We should not forget, here in the UK, that dislike of the state-financed broadcasting network of the BBC has been going on for some time. Here is Kingsley Amis, the author and lecturer, writing in 1984:
“In television, as in other departments of national life, the consumer, the customer, the purchaser, is faced wiith a semi-benign semi-conspiracy to foist on him what is thought to be good for him, what other people consider he ought to have, instead of what he naturally prefers. In short, the public is brought education when it wants entertainment.”
The point, however, is that the focus on entertainment has arguably increased since the late Mr Amis wrote those words back in the era of Mrs Thatcher. As a consequence, the paternalistic intentions of the creators of the BBC have been frustrated to a remarkable degree. When Amis commented on the BBC, he at least was part of a country in which it was assumed that the BBC’s controllers felt that they had some sort of mission to educate and inform – not that this justified coercive funding even then. But the paternalism was at least fairly blatant. Now even that sense of mission appears to be more evident in the breach rather than the observance. The contradictions posed by the BBC’s funding model are unendurable.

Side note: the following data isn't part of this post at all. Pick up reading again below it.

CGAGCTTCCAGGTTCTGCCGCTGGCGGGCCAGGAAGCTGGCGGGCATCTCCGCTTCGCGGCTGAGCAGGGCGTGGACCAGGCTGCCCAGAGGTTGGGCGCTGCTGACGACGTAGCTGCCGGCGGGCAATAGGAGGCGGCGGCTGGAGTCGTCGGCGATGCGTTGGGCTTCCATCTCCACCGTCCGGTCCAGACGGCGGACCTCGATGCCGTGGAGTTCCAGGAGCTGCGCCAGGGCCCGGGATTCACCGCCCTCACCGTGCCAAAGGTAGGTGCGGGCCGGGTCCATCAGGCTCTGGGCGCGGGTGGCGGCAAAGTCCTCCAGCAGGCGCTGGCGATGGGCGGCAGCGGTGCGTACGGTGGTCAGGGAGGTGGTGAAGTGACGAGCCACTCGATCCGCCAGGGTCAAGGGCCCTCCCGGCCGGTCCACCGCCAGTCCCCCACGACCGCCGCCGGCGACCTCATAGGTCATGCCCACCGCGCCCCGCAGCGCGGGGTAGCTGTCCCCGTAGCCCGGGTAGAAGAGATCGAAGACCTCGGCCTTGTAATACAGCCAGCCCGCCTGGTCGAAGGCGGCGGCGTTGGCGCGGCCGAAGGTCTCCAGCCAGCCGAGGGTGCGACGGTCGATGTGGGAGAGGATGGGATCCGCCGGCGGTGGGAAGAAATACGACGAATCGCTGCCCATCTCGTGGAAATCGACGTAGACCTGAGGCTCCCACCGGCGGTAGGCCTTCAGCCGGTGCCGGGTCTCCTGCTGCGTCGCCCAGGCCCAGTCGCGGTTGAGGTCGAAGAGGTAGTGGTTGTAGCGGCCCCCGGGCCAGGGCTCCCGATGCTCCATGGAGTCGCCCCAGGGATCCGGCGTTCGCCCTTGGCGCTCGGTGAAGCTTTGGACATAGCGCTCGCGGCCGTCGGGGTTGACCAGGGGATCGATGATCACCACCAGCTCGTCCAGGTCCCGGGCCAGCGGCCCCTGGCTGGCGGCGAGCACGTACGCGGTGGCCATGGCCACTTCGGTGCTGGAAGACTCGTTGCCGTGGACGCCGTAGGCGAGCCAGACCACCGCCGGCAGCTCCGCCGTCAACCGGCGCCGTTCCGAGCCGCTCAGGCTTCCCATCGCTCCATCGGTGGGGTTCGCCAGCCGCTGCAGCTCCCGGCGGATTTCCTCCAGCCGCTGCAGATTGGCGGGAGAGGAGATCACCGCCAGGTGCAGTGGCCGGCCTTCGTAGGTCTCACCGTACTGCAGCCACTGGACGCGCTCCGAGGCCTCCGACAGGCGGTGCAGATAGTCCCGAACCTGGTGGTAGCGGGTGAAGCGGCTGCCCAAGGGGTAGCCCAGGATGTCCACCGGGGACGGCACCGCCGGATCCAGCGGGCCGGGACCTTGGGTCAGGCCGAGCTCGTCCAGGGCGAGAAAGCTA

The quote is taken from The Amis Collection, page 257, published in 1990. I am not sure if the book is still in print.